Jack Boskett heads to London for a cheeky St Trinian’s-themed photo shoot

Jack Boskett
Inspiration was taken from the 2007 St Trinian’s film while shooting in Trafalgar Square, Jack managed to recreate the scene in ‘one take!’ (Image credit: Jack Boskett)

In August 2019 I organized and carried out a recreation of the 1966 film The Great St Trinian’s Train Robbery at a privately owned railway station in Gotherington, Gloucestershire. After that, I thought it would be a great idea to shoot in London and visit the locations with a group of girls to perform our take on the modern-day movies of St. Trinian’s. This project took 13 months to plan and was postponed on three occasions, then on Sunday 13 September 2020, the girls marched on to the quiet streets of London. 

The girls are a mixture of friends and actresses, some of whom have appeared on stage and screen. Each character had their own identity and it was crucial to keep the theme in line with the films that came out in 2007 and 2009. The hockey sticks were kindly donated by Tewkesbury School. The whole project cost just under £1000. 

Outside ‘Number 10’, the girls give the impression they were taking over the country. (Image credit: Jack Boskett)

The locations used in the shoot were Trafalgar Square, 10 Downing Street, Millennium Bridge, London Eye and The Globe Theatre. First, we visited ‘10 Downing Street’ – or rather 10 Adam Street, the frontage which is a spitting image to the Prime Minister’s residence.

Filming took place at Shakespeare’s Globe Theatre in 2009 on the bank of the River Thames for the second St Trinian’s movie. The team ventured down to the front of the building to enable me to capture some striking shots with the theatre providing the backdrop.

A scene at Shakespeare’s Globe theatre, in homage to the second of the recent movies.  (Image credit: Jack Boskett)

Jolly hockey sticks!

The Millennium Bridge featured in the St. Trinian’s film with a clip depicting a group of lively school girls running across the Thames. Luckily it wasn’t too busy on the bridge, enabling us to achieve our goal.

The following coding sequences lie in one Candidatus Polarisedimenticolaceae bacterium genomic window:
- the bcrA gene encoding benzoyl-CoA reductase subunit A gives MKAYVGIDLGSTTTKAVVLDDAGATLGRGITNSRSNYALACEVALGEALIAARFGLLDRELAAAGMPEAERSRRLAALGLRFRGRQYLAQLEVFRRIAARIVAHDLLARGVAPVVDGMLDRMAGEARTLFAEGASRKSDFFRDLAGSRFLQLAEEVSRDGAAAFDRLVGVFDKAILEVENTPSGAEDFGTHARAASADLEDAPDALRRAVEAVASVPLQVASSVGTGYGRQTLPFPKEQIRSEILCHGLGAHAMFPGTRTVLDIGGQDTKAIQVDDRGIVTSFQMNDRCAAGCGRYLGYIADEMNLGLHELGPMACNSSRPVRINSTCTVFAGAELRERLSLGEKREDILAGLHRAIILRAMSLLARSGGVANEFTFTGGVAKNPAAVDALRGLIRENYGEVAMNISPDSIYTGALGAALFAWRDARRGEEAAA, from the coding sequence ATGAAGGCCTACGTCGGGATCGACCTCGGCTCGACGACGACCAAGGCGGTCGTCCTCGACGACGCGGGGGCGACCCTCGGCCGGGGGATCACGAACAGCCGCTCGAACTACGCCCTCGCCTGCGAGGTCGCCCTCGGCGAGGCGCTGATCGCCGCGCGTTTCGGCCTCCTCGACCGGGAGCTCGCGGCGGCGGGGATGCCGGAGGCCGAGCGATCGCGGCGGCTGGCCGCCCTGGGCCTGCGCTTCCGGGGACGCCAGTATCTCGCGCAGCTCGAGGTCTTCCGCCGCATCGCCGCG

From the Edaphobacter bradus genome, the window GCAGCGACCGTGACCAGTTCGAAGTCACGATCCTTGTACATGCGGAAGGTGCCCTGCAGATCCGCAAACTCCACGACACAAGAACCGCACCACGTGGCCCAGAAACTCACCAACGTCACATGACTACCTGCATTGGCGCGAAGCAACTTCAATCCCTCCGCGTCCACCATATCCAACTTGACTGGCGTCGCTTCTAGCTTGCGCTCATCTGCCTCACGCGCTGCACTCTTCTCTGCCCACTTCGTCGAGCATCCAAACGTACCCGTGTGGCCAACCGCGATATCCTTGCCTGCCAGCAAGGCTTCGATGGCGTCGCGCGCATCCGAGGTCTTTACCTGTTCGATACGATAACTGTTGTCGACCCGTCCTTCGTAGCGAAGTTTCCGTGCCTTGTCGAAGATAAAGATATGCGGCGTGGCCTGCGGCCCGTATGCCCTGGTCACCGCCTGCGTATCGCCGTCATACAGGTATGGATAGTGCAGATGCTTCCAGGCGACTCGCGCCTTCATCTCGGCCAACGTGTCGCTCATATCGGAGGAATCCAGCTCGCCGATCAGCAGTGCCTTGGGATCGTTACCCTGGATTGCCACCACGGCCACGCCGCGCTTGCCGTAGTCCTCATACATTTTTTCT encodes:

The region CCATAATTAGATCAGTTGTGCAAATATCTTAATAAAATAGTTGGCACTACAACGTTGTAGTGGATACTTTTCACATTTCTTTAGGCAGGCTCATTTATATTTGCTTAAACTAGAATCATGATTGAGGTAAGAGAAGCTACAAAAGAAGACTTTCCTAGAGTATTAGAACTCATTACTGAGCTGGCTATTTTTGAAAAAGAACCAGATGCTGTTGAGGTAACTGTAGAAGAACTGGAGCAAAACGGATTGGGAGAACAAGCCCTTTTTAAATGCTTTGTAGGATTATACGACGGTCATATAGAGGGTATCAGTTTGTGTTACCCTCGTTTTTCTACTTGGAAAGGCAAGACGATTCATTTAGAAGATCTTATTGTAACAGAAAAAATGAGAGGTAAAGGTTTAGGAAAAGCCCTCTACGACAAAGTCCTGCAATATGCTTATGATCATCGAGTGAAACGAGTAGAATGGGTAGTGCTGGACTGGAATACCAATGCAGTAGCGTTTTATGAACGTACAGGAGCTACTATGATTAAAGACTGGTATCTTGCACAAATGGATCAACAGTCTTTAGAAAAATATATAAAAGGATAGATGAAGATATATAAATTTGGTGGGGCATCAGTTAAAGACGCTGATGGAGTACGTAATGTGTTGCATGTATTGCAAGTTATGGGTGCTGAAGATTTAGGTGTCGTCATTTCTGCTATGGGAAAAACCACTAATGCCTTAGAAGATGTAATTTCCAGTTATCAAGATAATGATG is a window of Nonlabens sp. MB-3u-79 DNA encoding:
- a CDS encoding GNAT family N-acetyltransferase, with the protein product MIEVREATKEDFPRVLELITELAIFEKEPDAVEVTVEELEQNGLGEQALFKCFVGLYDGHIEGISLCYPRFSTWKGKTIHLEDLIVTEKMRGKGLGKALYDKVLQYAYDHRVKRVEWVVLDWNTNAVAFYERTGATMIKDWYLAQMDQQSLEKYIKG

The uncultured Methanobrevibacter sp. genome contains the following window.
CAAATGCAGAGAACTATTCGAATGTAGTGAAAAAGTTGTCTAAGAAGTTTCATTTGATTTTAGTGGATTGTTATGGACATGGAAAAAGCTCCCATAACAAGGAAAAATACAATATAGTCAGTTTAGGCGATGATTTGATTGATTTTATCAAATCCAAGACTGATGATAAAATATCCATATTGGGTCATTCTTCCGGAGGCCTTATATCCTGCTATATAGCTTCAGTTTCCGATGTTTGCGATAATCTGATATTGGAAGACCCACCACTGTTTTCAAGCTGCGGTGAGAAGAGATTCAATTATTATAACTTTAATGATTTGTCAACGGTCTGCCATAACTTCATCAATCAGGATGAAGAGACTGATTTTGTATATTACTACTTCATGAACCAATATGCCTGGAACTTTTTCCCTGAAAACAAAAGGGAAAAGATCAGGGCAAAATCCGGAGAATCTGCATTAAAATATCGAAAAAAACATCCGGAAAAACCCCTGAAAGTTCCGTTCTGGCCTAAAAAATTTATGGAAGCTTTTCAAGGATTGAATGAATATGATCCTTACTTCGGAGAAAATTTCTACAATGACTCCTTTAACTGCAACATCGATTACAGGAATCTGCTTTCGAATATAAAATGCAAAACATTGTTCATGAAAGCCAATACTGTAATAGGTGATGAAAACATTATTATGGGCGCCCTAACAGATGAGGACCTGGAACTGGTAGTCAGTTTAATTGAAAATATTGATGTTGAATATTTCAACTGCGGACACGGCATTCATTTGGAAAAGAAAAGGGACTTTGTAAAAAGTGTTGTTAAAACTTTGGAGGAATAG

One of the main challenges was social distancing; we ensured that everyone was sensible with the current rules. I made sure that everyone taking part was fit to work and that when they stood together, it was for a limited amount of time. 

Running the Millennium Bridge turned a few heads. (Image credit: Jack Boskett)

My vision for the shoot wasn’t to make it sleazy or smutty, and I spent a lot of time working on the outfits with the models, as I wanted them to feel comfortable on the day. I managed everything from outfits and props, to transport logistics, parking in London, the models, camera equipment, hair and makeup styles, food on the day, and I also hired a videographer to capture footage from behind the scenes as part of a promotional video for my website. 

I used a D850 and a D5. The D850 carried a Nikon 70-200mm and the D5 held a 24-70mm lens. This gave the opportunity to quickly switch between cameras. The beauty of the D5 is that it is quick and can take a longer sequence of photos than the D850 in one burst. I used the D850 and 70-200mm particularly on Millennium Bridge to bring forward St Paul’s Cathedral. 

On the day, everyone gelled together, some of them made new friends and we even trended on TikTok on one of the girl’s pages with a video of the group strutting across Millennium Bridge.

Thanks to the ‘cast’: Moa Myerson, Lara Neal, Charlotte Harris, Rebecca Dearsley, Serena Gough, Michelle Vincent, Isabel Beckett, Claire Boskett, Jessica Beckett, Katie Smith, Lucy Hill, Rosie Aylward and Zoë Dawkins. Also assisting Jack was: Dave Neal, Alex Nixon, Elliott Russell, Mike Mount and Judy Colbran. There's more about the story on Jack's website.  

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Adam Waring

Adam has been the editor of N-Photo: The Nikon Magazine for almost 12 years, and as such is one of Digital Camera World's leading experts when it comes to all things Nikon-related. 

Whether it’s reviews and hands-on tests of the latest Nikon cameras and lenses, sharing his skills using filters, tripods, lighting, L brackets and other photography equipment, or trading tips and techniques on shooting landscapes, wildlife and almost any genre of photography, Adam is always on hand to provide his insights. 

Prior to his tenure on N-Photo, Adam was also a veteran of publications such as PhotoPlus: The Canon Magazine, so his wealth of photographic knowledge isn’t solely limited to the Big N.